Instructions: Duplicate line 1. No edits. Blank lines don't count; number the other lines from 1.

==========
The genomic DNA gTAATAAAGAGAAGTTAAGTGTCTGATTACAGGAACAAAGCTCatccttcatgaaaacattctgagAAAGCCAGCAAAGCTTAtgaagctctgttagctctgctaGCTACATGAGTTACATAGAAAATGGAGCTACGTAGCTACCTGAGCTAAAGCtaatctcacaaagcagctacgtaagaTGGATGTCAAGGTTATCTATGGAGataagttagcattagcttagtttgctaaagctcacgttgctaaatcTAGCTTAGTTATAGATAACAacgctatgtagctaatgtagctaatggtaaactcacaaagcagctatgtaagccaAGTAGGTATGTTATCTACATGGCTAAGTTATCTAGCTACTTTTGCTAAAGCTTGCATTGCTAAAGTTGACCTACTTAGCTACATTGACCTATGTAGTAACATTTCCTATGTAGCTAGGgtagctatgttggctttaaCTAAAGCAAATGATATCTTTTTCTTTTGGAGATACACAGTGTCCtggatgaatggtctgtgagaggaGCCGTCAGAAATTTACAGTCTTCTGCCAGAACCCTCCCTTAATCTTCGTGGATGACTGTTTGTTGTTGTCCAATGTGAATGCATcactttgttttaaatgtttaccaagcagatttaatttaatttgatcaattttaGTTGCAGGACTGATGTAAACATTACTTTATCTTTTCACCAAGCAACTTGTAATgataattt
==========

The genomic DNA gTAATAAAGAGAAGTTAAGTGTCTGATTACAGGAACAAAGCTCatccttcatgaaaacattctgagAAAGCCAGCAAAGCTTAtgaagctctgttagctctgctaGCTACATGAGTTACATAGAAAATGGAGCTACGTAGCTACCTGAGCTAAAGCtaatctcacaaagcagctacgtaagaTGGATGTCAAGGTTATCTATGGAGataagttagcattagcttagtttgctaaagctcacgttgctaaatcTAGCTTAGTTATAGATAACAacgctatgtagctaatgtagctaatggtaaactcacaaagcagctatgtaagccaAGTAGGTATGTTATCTACATGGCTAAGTTATCTAGCTACTTTTGCTAAAGCTTGCATTGCTAAAGTTGACCTACTTAGCTACATTGACCTATGTAGTAACATTTCCTATGTAGCTAGGgtagctatgttggctttaaCTAAAGCAAATGATATCTTTTTCTTTTGGAGATACACAGTGTCCtggatgaatggtctgtgagaggaGCCGTCAGAAATTTACAGTCTTCTGCCAGAACCCTCCCTTAATCTTCGTGGATGACTGTTTGTTGTTGTCCAATGTGAATGCATcactttgttttaaatgtttaccaagcagatttaatttaatttgatcaattttaGTTGCAGGACTGATGTAAACATTACTTTATCTTTTCACCAAGCAACTTGTAATgataattt